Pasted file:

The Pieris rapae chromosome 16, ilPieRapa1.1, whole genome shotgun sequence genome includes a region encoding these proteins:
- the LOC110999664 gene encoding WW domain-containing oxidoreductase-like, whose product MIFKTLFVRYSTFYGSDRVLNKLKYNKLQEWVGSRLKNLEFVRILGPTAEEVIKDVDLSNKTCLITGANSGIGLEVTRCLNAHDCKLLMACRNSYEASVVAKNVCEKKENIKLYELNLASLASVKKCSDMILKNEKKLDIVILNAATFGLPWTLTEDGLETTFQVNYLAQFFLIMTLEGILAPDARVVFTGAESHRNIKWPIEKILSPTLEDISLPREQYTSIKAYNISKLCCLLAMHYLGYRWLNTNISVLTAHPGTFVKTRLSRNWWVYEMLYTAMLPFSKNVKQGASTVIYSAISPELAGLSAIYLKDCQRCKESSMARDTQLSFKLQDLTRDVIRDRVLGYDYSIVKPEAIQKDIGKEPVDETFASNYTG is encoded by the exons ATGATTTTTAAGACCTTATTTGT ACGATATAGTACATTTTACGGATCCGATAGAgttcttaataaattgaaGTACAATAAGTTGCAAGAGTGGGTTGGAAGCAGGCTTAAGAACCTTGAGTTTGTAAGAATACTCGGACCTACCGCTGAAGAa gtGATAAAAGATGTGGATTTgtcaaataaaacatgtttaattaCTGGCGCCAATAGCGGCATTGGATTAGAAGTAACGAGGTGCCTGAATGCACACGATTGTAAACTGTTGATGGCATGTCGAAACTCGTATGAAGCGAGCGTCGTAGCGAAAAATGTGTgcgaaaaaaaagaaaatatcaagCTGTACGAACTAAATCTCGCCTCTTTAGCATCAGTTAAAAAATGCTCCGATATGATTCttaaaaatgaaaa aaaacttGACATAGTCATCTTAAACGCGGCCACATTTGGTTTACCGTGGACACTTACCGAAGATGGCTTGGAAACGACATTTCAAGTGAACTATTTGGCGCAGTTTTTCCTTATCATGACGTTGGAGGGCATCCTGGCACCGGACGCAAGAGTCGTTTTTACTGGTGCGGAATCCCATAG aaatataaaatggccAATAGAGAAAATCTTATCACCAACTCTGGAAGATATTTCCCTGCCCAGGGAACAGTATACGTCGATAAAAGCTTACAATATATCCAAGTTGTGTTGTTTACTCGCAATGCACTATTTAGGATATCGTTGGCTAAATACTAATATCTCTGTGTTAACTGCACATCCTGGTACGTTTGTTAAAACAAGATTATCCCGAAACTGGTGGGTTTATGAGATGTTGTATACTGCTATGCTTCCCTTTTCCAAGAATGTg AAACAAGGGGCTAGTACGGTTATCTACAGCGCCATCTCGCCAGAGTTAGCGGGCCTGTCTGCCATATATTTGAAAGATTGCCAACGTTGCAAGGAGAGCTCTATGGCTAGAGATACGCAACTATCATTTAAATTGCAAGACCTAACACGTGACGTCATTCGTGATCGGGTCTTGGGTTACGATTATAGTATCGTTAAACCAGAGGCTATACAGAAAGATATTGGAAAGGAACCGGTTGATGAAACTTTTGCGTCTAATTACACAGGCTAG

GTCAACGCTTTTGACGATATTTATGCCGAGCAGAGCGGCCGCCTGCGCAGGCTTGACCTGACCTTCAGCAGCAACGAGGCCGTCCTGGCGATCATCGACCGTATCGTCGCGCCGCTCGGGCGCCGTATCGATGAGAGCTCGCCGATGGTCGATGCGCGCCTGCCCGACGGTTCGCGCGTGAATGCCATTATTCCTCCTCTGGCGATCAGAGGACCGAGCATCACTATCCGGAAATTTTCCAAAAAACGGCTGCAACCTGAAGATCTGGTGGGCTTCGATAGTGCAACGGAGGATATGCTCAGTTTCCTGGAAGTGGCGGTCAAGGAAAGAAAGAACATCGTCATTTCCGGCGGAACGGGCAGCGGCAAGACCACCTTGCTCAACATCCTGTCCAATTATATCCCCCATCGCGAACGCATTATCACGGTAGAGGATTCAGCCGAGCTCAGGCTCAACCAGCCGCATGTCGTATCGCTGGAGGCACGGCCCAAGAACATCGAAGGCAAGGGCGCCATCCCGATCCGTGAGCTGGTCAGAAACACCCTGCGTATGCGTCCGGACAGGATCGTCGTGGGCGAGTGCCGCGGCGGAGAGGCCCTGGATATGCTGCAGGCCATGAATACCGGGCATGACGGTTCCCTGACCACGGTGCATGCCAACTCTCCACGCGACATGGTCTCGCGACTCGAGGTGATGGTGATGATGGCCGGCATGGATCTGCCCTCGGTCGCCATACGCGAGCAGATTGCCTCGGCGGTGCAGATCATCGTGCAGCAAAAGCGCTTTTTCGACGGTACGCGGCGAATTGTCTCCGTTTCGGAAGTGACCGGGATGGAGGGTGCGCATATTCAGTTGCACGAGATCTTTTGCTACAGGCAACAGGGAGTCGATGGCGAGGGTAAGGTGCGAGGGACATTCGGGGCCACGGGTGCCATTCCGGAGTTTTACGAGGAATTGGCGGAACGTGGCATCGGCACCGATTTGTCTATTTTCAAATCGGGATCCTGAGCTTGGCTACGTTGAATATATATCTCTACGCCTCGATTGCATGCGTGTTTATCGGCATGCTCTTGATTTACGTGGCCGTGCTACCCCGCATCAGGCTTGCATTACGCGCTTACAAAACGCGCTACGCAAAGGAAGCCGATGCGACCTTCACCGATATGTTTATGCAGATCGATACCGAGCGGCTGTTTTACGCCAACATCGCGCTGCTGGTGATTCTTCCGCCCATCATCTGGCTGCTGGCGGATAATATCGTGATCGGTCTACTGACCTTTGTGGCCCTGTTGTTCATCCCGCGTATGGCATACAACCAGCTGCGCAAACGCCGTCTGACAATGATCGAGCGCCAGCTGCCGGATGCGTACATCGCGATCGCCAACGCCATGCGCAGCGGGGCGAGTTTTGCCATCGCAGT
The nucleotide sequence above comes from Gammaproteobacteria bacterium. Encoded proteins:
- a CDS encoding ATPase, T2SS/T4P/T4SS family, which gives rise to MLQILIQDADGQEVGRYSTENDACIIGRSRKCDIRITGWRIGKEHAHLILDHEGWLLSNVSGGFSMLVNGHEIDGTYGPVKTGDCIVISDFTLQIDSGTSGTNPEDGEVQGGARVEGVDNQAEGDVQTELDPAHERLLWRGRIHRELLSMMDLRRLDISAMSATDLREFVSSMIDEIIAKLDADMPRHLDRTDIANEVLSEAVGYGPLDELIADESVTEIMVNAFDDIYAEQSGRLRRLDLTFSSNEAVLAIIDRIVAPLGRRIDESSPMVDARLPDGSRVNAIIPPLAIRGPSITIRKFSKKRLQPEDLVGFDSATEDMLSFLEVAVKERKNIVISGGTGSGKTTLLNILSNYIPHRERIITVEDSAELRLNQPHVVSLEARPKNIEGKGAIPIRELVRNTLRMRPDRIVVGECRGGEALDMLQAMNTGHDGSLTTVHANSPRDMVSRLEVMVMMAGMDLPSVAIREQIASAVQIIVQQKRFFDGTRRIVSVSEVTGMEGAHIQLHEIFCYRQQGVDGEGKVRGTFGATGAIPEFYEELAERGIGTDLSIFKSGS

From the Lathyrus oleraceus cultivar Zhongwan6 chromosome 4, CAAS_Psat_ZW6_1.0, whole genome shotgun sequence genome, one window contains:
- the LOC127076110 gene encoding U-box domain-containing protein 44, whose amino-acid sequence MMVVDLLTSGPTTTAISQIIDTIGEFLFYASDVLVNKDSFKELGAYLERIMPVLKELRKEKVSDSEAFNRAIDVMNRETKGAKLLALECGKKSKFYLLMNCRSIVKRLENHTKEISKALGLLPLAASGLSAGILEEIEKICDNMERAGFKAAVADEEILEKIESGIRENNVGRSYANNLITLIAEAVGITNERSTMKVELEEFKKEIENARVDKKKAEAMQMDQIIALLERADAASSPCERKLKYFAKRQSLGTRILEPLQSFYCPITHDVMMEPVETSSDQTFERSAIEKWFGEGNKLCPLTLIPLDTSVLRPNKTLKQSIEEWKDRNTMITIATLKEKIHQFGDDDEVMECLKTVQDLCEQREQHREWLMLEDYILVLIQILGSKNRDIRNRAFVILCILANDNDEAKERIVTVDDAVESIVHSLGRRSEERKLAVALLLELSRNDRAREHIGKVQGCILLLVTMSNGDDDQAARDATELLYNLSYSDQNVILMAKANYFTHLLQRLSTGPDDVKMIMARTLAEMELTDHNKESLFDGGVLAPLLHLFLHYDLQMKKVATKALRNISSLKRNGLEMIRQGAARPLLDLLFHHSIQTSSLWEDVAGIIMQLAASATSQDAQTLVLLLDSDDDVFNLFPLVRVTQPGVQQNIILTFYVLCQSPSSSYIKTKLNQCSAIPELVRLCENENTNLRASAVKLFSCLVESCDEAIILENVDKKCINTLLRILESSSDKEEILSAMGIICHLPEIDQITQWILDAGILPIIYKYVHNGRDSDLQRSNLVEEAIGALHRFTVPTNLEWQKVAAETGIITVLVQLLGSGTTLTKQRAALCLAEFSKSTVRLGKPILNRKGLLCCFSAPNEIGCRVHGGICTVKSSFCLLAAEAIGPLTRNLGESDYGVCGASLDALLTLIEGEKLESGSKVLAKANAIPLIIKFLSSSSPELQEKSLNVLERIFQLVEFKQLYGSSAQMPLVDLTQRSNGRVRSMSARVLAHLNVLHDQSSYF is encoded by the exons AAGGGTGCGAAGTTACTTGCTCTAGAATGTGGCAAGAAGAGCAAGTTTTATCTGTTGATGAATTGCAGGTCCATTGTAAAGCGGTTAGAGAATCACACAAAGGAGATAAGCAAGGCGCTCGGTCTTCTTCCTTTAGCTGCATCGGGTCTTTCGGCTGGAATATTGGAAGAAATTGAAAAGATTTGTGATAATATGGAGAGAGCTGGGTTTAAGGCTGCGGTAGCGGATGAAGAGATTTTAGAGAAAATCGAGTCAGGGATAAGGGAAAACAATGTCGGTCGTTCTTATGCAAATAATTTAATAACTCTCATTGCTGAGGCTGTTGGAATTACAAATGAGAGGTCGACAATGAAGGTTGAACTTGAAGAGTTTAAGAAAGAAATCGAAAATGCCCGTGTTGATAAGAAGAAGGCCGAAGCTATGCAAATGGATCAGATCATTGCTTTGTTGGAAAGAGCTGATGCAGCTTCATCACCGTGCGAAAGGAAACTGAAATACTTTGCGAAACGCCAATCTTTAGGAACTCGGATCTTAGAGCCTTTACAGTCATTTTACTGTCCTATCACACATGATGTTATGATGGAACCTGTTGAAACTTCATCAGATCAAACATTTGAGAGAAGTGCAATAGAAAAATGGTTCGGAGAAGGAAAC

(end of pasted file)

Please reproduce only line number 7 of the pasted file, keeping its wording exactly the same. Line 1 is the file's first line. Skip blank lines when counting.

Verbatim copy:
- the LOC127076110 gene encoding U-box domain-containing protein 44, whose amino-acid sequence MMVVDLLTSGPTTTAISQIIDTIGEFLFYASDVLVNKDSFKELGAYLERIMPVLKELRKEKVSDSEAFNRAIDVMNRETKGAKLLALECGKKSKFYLLMNCRSIVKRLENHTKEISKALGLLPLAASGLSAGILEEIEKICDNMERAGFKAAVADEEILEKIESGIRENNVGRSYANNLITLIAEAVGITNERSTMKVELEEFKKEIENARVDKKKAEAMQMDQIIALLERADAASSPCERKLKYFAKRQSLGTRILEPLQSFYCPITHDVMMEPVETSSDQTFERSAIEKWFGEGNKLCPLTLIPLDTSVLRPNKTLKQSIEEWKDRNTMITIATLKEKIHQFGDDDEVMECLKTVQDLCEQREQHREWLMLEDYILVLIQILGSKNRDIRNRAFVILCILANDNDEAKERIVTVDDAVESIVHSLGRRSEERKLAVALLLELSRNDRAREHIGKVQGCILLLVTMSNGDDDQAARDATELLYNLSYSDQNVILMAKANYFTHLLQRLSTGPDDVKMIMARTLAEMELTDHNKESLFDGGVLAPLLHLFLHYDLQMKKVATKALRNISSLKRNGLEMIRQGAARPLLDLLFHHSIQTSSLWEDVAGIIMQLAASATSQDAQTLVLLLDSDDDVFNLFPLVRVTQPGVQQNIILTFYVLCQSPSSSYIKTKLNQCSAIPELVRLCENENTNLRASAVKLFSCLVESCDEAIILENVDKKCINTLLRILESSSDKEEILSAMGIICHLPEIDQITQWILDAGILPIIYKYVHNGRDSDLQRSNLVEEAIGALHRFTVPTNLEWQKVAAETGIITVLVQLLGSGTTLTKQRAALCLAEFSKSTVRLGKPILNRKGLLCCFSAPNEIGCRVHGGICTVKSSFCLLAAEAIGPLTRNLGESDYGVCGASLDALLTLIEGEKLESGSKVLAKANAIPLIIKFLSSSSPELQEKSLNVLERIFQLVEFKQLYGSSAQMPLVDLTQRSNGRVRSMSARVLAHLNVLHDQSSYF is encoded by the exons AAGGGTGCGAAGTTACTTGCTCTAGAATGTGGCAAGAAGAGCAAGTTTTATCTGTTGATGAATTGCAGGTCCATTGTAAAGCGGTTAGAGAATCACACAAAGGAGATAAGCAAGGCGCTCGGTCTTCTTCCTTTAGCTGCATCGGGTCTTTCGGCTGGAATATTGGAAGAAATTGAAAAGATTTGTGATAATATGGAGAGAGCTGGGTTTAAGGCTGCGGTAGCGGATGAAGAGATTTTAGAGAAAATCGAGTCAGGGATAAGGGAAAACAATGTCGGTCGTTCTTATGCAAATAATTTAATAACTCTCATTGCTGAGGCTGTTGGAATTACAAATGAGAGGTCGACAATGAAGGTTGAACTTGAAGAGTTTAAGAAAGAAATCGAAAATGCCCGTGTTGATAAGAAGAAGGCCGAAGCTATGCAAATGGATCAGATCATTGCTTTGTTGGAAAGAGCTGATGCAGCTTCATCACCGTGCGAAAGGAAACTGAAATACTTTGCGAAACGCCAATCTTTAGGAACTCGGATCTTAGAGCCTTTACAGTCATTTTACTGTCCTATCACACATGATGTTATGATGGAACCTGTTGAAACTTCATCAGATCAAACATTTGAGAGAAGTGCAATAGAAAAATGGTTCGGAGAAGGAAAC